Hey opens the chapter The Community with the words, ‘Only with Richard Gough does one have any real insight into the mind of a member of this woodland community…a conservative in religion and politics…his whole structure of thought, his mental outlook, and his everyday actions and attitudes were dominated by his religious beliefs’. Hey cites Gough’s opinion of Richard Clarke, a labourer, who had joined the ‘phanaticall, selfe-conceited sort of people called Quakers’. Clarke, Gough recalled, ‘merely out of designe, had a minde to join with these persons…He came home the next day a perfect Quaker in appearance, and had got theire canting way of discourse as readily as if hee had beene seven years apprentice’. Offering a basic education, petty schools appeared from time to time, surviving until the master responsible retired or died. Longer lasting was the school that Gough had attended before moving on to a small private establishment at Broughton. As Hey argues, however, even those without such an education had personal knowledge of the wider world. They had friends and relatives in surrounding villages and other contacts in market towns. A number of parishioners migrated to London. Hey points out that Gough displayed a detailed knowledge of the Civil Wars and was aware of some national and foreign events. As was typical of wood-pasture areas, poverty was not a real problem, at least before the late 17th century. Gough singles out blind John Matthews as the only regular pauper, observing that he was allowed to go round the parish doing odd jobs and begging.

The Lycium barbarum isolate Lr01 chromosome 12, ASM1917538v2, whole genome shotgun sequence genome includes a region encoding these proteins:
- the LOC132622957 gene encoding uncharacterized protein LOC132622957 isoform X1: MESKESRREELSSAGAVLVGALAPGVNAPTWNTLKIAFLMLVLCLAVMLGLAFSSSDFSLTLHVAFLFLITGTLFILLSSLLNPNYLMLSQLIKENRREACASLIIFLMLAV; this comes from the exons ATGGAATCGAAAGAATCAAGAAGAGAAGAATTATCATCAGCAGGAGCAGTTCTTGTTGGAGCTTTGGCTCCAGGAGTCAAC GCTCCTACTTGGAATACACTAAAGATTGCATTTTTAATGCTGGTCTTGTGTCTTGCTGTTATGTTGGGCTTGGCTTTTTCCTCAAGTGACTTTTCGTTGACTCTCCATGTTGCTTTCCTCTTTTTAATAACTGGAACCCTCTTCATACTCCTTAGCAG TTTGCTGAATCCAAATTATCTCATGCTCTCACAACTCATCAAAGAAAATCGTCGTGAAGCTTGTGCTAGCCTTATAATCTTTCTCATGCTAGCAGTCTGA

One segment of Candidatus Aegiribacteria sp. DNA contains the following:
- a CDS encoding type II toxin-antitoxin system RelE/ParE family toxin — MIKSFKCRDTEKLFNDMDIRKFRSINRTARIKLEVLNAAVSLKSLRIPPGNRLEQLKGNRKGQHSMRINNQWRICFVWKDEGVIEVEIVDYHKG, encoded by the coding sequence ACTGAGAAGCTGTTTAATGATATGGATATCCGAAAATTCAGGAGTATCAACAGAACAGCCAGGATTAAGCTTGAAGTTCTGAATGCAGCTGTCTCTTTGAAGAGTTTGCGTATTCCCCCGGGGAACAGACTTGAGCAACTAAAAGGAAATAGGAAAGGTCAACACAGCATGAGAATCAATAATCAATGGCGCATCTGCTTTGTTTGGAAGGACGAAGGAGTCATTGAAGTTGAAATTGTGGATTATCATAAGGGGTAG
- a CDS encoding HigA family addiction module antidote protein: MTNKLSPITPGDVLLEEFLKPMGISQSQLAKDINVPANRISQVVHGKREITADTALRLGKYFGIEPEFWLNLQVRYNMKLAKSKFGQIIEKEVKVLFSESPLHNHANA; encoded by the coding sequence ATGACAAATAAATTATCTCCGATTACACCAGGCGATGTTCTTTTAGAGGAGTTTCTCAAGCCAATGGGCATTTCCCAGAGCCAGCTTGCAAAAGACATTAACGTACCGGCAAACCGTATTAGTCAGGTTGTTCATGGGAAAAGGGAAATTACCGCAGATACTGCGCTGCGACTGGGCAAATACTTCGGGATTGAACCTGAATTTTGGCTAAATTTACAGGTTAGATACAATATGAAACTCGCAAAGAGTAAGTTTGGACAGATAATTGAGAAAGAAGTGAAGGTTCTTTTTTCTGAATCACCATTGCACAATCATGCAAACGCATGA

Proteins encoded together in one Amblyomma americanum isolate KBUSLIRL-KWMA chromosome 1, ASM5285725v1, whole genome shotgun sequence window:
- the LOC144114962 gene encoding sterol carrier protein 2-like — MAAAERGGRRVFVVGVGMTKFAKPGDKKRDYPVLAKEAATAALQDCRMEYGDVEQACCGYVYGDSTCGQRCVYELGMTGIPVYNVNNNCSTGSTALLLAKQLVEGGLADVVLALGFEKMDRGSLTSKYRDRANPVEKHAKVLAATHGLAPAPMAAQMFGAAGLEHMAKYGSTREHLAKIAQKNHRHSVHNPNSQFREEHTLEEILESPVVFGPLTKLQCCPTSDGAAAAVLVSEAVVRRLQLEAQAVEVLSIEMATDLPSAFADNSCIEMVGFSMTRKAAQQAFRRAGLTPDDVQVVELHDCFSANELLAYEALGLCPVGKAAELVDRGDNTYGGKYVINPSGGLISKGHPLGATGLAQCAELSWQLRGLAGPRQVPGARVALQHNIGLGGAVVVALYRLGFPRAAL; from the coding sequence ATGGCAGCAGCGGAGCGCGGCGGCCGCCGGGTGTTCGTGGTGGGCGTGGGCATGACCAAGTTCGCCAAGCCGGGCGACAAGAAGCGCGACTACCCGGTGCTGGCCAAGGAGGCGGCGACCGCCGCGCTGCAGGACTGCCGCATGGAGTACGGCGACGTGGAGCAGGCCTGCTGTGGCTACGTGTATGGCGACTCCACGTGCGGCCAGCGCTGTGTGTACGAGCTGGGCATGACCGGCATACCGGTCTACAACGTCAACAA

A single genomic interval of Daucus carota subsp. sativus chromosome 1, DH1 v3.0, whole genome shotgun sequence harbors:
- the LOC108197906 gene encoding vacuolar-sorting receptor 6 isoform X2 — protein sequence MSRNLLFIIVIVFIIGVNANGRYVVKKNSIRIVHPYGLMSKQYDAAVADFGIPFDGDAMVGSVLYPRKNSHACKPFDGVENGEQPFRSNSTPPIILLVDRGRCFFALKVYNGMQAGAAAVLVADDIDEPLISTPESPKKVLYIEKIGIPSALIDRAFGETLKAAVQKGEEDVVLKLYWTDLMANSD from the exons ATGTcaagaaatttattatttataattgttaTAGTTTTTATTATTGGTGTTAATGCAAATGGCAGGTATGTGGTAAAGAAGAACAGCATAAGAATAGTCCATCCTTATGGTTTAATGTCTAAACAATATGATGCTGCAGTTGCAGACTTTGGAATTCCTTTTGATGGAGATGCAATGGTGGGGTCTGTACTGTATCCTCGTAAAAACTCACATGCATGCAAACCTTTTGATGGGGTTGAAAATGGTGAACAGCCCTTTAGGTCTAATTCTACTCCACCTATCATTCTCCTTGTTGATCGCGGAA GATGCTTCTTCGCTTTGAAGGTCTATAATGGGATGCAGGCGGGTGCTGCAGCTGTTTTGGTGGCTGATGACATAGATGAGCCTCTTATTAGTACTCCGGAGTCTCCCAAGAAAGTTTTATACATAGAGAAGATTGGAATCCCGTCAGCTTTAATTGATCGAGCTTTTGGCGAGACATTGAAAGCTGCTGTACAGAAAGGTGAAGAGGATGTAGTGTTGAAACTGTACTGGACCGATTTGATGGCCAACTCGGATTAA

In the middle ages, Wem’s spiritual needs were served by the parish church and by St Mary’s chapel of ease at Edstaston. After the Restoration, a second chapel of ease was constructed at Newtown. Dedicated to King Charles the Martyr, it seems to confirm the authors’ view that the inhabitants of the town had not necessarily supported the cause of the Parliamentary garrison. The installation of a ‘zealous reformer’, Andrew Pearson, in 1646 must have exacerbated the situation. Imprisoned briefly at Shrewsbury in 1660, he returned the following year only to be removed by the churchwardens for refusing to wear a surplice and read from the Book of Common Prayer. As is the VCH practice, the authors provide a full description of the architecture of the parish church, which, apart from the tower, had to be rebuilt after the great fire. Reconstruction work continued into the 19th century. Over time, non-conformists acquired places of worship too. In 1851, the Religious Census records morning and evening attendance figures of 266 and 207 for the Congregationalists, 95 and 80 for the Primitive Methodists and 22 and 45 for the Baptists. Salvation Army members met at the barracks in Noble Street between 1888 and 1929 when they moved to a new hall built at the west end of the High Street.